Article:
|Publication number||US3973554 A|
|Application number||US 05/571,214|
|Publication date||Aug 10, 1976|
|Filing date||Apr 24, 1975|
|Priority date||Apr 24, 1975|
|Also published as||DE2617441A1|
|Publication number||05571214, 571214, US 3973554 A, US 3973554A, US-A-3973554, US3973554 A, US3973554A|
|Inventors||Harold W. Tipton|
|Original Assignee||The United States Of America As Represented By The Secretary Of The Department Of Health, Education And Welfare|
|Export Citation||BiBTeX, EndNote, RefMan|
|Patent Citations (6), Referenced by (61), Classifications (12)|
|External Links: USPTO, USPTO Assignment, Espacenet|
This invention relates to syringes and has particular utility in protecting an operator from undue exposure to repeated doses of radiation emanating from a radioactive serum contained in the syringe.
In recent years, medical researchers have made substantial break-throughs in combating and treating a number of serious disorders. Many of these advances have come in the field of chemotherapy whereby chemicals are administered to a patient to treat or diagnose a disease without having an unduly adverse effect on the patient. This technique is used in the field of cancer therapy whereby different chemicals are introduced into the body of the patient in order to inhibit the spread of the disease or to detect a diseased area. Many of these chemical agents contain highly radioactive isotopes or serums and while the dosages applied are themselves not lethal, constant and repeated contacts with the serums over an extended period of time can create very harmful effects on the medical technicians and operators who administer them.
While several radiation safety shields are in use at the present time, none of these shields adequately protects the technician and at the same time allows him to precisely assay the amount of radioactive material that is injected into the patient. A lead shield which only affords limited protection to the operator is presently in routine use. After a syringe is placed in the shield of this device and the serum withdrawn, the syringe must be removed to assay the serum. This exposes the clinical personnel to unnecessary and harmful radiation. Also, due to its bulk, the device makes an injection quite difficult to administer.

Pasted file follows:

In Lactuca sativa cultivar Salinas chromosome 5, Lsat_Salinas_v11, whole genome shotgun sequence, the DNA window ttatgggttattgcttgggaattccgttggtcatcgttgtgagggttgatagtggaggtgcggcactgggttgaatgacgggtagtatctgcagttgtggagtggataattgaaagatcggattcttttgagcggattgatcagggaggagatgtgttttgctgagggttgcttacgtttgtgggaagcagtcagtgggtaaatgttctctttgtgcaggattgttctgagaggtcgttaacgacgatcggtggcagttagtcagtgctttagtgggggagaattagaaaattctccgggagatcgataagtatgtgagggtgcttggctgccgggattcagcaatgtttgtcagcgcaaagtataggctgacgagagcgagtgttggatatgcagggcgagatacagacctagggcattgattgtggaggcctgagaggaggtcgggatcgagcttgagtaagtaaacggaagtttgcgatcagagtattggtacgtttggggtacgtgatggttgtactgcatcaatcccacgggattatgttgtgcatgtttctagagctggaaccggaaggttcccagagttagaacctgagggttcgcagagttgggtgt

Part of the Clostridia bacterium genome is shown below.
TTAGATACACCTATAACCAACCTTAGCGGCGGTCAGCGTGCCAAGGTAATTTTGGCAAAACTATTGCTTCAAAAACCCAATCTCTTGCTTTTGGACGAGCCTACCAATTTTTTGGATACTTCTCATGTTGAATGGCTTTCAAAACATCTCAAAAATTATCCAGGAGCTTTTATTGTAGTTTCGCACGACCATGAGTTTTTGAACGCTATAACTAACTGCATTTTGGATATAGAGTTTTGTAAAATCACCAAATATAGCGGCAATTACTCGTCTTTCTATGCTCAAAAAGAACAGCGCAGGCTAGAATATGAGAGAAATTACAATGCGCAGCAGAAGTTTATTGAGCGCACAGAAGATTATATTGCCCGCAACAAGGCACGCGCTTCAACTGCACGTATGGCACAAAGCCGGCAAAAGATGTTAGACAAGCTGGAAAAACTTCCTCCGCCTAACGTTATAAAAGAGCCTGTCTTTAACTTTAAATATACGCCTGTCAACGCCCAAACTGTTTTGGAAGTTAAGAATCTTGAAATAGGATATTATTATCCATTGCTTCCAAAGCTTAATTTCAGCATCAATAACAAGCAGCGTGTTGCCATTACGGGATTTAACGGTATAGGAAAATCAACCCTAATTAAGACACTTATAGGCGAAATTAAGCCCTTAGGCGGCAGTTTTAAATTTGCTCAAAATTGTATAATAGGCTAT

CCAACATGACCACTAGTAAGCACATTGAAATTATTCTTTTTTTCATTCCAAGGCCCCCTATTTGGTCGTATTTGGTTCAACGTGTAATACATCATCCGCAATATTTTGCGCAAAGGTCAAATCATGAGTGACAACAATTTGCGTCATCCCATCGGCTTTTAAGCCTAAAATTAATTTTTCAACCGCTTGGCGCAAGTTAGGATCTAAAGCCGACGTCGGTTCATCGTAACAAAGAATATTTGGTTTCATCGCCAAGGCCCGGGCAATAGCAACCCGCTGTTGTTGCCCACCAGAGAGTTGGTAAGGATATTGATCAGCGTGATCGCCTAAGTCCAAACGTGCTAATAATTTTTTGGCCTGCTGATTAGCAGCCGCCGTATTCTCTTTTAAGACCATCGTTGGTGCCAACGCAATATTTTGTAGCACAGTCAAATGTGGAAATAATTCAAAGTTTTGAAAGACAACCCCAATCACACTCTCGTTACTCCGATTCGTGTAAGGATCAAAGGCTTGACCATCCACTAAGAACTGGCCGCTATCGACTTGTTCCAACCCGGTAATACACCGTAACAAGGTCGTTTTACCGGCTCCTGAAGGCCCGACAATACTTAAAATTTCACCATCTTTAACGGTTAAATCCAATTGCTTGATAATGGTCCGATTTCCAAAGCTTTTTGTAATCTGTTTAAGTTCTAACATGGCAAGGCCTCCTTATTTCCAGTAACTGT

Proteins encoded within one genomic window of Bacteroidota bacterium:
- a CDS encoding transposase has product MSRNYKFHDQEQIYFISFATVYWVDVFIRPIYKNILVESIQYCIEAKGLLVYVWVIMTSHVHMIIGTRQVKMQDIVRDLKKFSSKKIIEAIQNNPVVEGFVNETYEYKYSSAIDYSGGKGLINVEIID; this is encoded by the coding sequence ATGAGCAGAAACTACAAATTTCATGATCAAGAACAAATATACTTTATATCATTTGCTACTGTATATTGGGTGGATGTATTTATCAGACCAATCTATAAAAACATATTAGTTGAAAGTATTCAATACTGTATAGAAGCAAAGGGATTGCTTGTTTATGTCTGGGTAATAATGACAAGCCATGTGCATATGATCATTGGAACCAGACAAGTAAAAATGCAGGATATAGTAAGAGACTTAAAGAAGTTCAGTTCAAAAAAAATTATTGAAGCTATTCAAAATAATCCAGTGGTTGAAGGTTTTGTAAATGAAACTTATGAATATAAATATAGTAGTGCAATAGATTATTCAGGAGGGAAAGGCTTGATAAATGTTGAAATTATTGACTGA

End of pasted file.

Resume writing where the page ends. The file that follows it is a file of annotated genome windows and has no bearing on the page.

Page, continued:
A patented device relates to a shield for a hypodermic syringe adapted to surround the barrel of the syringe to protect the user against radiation emanating from radioactive fluids contained therein. This shield is lead lined, and is provided with a bayonet-fitting element engaging the manually held end of the syringe. A coil spring cooperates with the bayonet-fitting element to prevent wobbling between the barrel of the syringe and the barrel of the shield. The barrel of the shield is so configured that a small end of the barrel of the syringe is uncovered to permit visual inspection of flow, to and from the syringe. However, as can easily be seen, this shield can neither be retracted to allow an assay of the serum in a satisfactory manner, nor does the device contain a means to ensure that a proper dosage is introduced into the syringe.
It is, accordingly, an object of the present invention to overcome the defects of the prior art as mentioned above.
Another object of the present invention is to provide a radiation safety shield for a syringe which can safely, easily and conveniently be used by medical technicians.
A further object of the present invention is to provide a radiation safety shield which can be retracted when the syringe is lowered into an assay well, and then can be returned to its original position when the syringe is removed from the well.
Still another object of the present invention is to supply a radiation safety shield which can be used in conjunction with a standard syringe.
Yet another object of the present invention is to provide a radiation safety shield which contains a lead glass window to ensure that a proper dosage is introduced into the syringe.
Another object is to improve safety and convenience in the administration of radioactive substances.
Another object of the present invention is to supply a radiation safety shield which contains a locking mechanism locking the shield in a retracted position when the radioactive substance is assayed.
These and other objects of the invention are fulfilled by using with a syringe, a removably cooperating retractable shield which eliminates any unnecessary exposure to the radioactive substance contained in the syringe. With the shield in place, a high density metal such as tantalum attenuates the radiation to a safe level. When the operator wishes to assay the radioactive material contained in the syringe, he merely retracts the shield as the filled syringe is lowered into the assay well. After the completion of the assay, the shield is moved over the exposed part of the syringe to prevent radiation leakage and thereby render any radiation levels safe to the operator. Injection of the radioactive substance is now possible and easily accomplished because the shield configuration closely resembles that of the syringe. A locking mechanism is included in the shield for holding the syringe in place. The shield also contains a lead glass window to ensure that a proper dosage is withdrawn into the syringe.
The above and additional objects and advantages of the present invention will become more apparent by reference to the description of an illustrated embodiment in a drawing thereof in which:
FIG. 1 is a side view of the radiation retraction shield and a syringe inserted therein;
FIG. 2 is a side view cross-section of the radiation safety shield; and
FIG. 3 is a view of the slide button of the radiation safety shield.
FIG. 1 shows a radiation safety shield assembly 10 which is in its unretracted position and which contains a standard syringe 12 containing a needle 34 and embossed with calibrations 54 to indicate the quantity of dosage contained therein. Any conventional plastic type syringe may be used with the safety shield assembly 10, it being appreciated that the dimensions of each separate shield assembly can be changed according to the dimensions of the particular syringe which is utilized.